It has been a busy week, which is why blogging has been light. This evening, the House is siting late – it is now gone 11.00 p.m. and we have had five votes during the course of the evening (the Government losing three of them) – so I thought it was an opportunity for a quick post. Yesterday was busy because of external speaking engagements, albeit somewhat closer to home than my trip to Rome. Today has been busy, not least because of some of my students visiting Westminster; indeed, it has been a day for seeing different cohorts of students.
Yesterday morning provided a little time to deal with paperwork before having to leave to get to Kingston to give a lunchtime talk to the Politics Society at Kingston Grammar School. I spoke about current constitutional developments. I got back to the House for a quick and late lunch, finishing just in time for the weekly meeting of the Secondary Legislation Scrutiny Committee; we agreed a number of reports, including one relating to process in terms of an order under the Public Bodies Act.
It was then a case of catching a train to Farnham. I was taking part in a debate, organised by Farnham Humanists, on the motion ‘That the House of Lords should be elected’. Baroness Thornton spoke for the motion, supported by Darren Hughes of the Electoral Reform Society. I spoke against, supported by John Hind, the former Bishop of Chichester. It was a good debate, a very good debate in fact, as the motion was defeated: 19 voted for it and 29 against, with six abstentions. I got the train back to London and was home by 11.30.
This morning was taken up by a seminar organised by the Public Administration Select Committee on the future of civil service reform. I was attending wearing my academic hat. There was a good roundtable discussion. There was time for a quick lunch before chairing a seminar for my students, presently taking my Contemporary House of Commons module in Hull, who were down for the day. We had a string of good speakers: MPs Tracey Crouch (a Hull politics and law graduate), David Blunkett, and John Whittingdale, Chair of the Culture, Media and Sport Committee, and Simon Patrick, Clerk of Bills in the House of Commons. The ssesion was aided by some good questions from students.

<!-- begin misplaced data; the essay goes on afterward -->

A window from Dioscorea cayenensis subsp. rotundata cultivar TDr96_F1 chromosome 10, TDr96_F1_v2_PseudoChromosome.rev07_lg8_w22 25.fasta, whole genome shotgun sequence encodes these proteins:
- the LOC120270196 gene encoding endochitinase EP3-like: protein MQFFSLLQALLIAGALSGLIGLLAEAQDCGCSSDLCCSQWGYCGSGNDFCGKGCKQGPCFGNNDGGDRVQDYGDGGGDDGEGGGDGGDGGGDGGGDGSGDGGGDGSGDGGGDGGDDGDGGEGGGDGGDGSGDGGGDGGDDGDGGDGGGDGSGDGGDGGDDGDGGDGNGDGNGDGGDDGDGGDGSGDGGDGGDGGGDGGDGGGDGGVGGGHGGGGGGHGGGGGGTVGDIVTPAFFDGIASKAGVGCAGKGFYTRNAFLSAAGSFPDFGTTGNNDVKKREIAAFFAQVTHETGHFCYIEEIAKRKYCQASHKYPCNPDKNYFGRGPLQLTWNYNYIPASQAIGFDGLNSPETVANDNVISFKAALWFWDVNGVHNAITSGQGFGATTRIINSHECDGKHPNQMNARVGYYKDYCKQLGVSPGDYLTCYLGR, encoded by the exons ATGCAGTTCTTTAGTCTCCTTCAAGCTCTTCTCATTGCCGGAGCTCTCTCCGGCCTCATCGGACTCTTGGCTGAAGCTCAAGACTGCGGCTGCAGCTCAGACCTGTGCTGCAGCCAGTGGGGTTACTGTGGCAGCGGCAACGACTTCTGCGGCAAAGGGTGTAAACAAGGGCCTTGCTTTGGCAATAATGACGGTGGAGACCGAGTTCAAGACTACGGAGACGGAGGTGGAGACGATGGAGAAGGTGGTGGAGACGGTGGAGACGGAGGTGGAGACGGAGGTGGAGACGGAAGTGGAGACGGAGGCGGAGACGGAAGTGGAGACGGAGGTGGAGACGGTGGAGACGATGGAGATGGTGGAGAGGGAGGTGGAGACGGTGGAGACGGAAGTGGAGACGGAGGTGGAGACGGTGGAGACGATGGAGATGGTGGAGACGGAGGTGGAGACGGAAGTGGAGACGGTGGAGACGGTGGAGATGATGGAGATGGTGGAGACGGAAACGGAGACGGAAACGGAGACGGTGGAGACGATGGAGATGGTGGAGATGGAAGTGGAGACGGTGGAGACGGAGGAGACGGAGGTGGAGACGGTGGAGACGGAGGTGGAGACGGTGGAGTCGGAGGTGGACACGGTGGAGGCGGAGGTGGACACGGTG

There was time to attend the weekly meeting of the 1922 Committee before chairing the evening seminar of my students on placement at Westminster. This week they were addressed by British Politics and Legislative Studies (BPLS) students now working at Westminster in different capacitities. There were three divisions in the Lords during the course of the proceedings. It was then a case of dinner in the Bishop’s Bar and getting on with work while waiting for more divisions.
The House has just risen – at 11.23 p.m. – so I should at least be home by midnight…